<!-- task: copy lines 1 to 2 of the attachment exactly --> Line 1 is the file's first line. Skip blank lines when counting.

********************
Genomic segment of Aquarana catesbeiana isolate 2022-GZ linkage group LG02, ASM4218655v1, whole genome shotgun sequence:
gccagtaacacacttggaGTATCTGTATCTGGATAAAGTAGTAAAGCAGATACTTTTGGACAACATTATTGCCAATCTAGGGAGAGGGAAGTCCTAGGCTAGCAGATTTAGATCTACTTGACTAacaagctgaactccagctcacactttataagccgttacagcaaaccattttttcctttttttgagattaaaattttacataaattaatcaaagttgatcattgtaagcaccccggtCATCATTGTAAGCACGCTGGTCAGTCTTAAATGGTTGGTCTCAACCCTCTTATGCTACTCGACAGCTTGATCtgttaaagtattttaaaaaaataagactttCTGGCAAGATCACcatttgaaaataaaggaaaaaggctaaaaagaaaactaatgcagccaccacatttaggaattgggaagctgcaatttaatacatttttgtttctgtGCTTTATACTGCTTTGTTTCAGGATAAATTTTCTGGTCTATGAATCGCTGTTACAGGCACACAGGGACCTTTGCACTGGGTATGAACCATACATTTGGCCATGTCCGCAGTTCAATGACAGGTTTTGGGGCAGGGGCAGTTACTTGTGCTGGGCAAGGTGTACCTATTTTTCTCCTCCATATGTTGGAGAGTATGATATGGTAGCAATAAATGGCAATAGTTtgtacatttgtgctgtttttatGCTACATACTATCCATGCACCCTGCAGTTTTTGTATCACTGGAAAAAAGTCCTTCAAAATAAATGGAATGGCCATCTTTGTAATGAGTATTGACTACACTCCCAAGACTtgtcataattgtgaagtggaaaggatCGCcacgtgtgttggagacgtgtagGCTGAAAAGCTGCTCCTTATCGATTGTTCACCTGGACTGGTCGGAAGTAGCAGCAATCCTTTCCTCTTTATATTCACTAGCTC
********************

Genomic segment of Aquarana catesbeiana isolate 2022-GZ linkage group LG02, ASM4218655v1, whole genome shotgun sequence:
gccagtaacacacttggaGTATCTGTATCTGGATAAAGTAGTAAAGCAGATACTTTTGGACAACATTATTGCCAATCTAGGGAGAGGGAAGTCCTAGGCTAGCAGATTTAGATCTACTTGACTAacaagctgaactccagctcacactttataagccgttacagcaaaccattttttcctttttttgagattaaaattttacataaattaatcaaagttgatcattgtaagcaccccggtCATCATTGTAAGCACGCTGGTCAGTCTTAAATGGTTGGTCTCAACCCTCTTATGCTACTCGACAGCTTGATCtgttaaagtattttaaaaaaataagactttCTGGCAAGATCACcatttgaaaataaaggaaaaaggctaaaaagaaaactaatgcagccaccacatttaggaattgggaagctgcaatttaatacatttttgtttctgtGCTTTATACTGCTTTGTTTCAGGATAAATTTTCTGGTCTATGAATCGCTGTTACAGGCACACAGGGACCTTTGCACTGGGTATGAACCATACATTTGGCCATGTCCGCAGTTCAATGACAGGTTTTGGGGCAGGGGCAGTTACTTGTGCTGGGCAAGGTGTACCTATTTTTCTCCTCCATATGTTGGAGAGTATGATATGGTAGCAATAAATGGCAATAGTTtgtacatttgtgctgtttttatGCTACATACTATCCATGCACCCTGCAGTTTTTGTATCACTGGAAAAAAGTCCTTCAAAATAAATGGAATGGCCATCTTTGTAATGAGTATTGACTACACTCCCAAGACTtgtcataattgtgaagtggaaaggatCGCcacgtgtgttggagacgtgtagGCTGAAAAGCTGCTCCTTATCGATTGTTCACCTGGACTGGTCGGAAGTAGCAGCAATCCTTTCCTCTTTATATTCACTAGCTC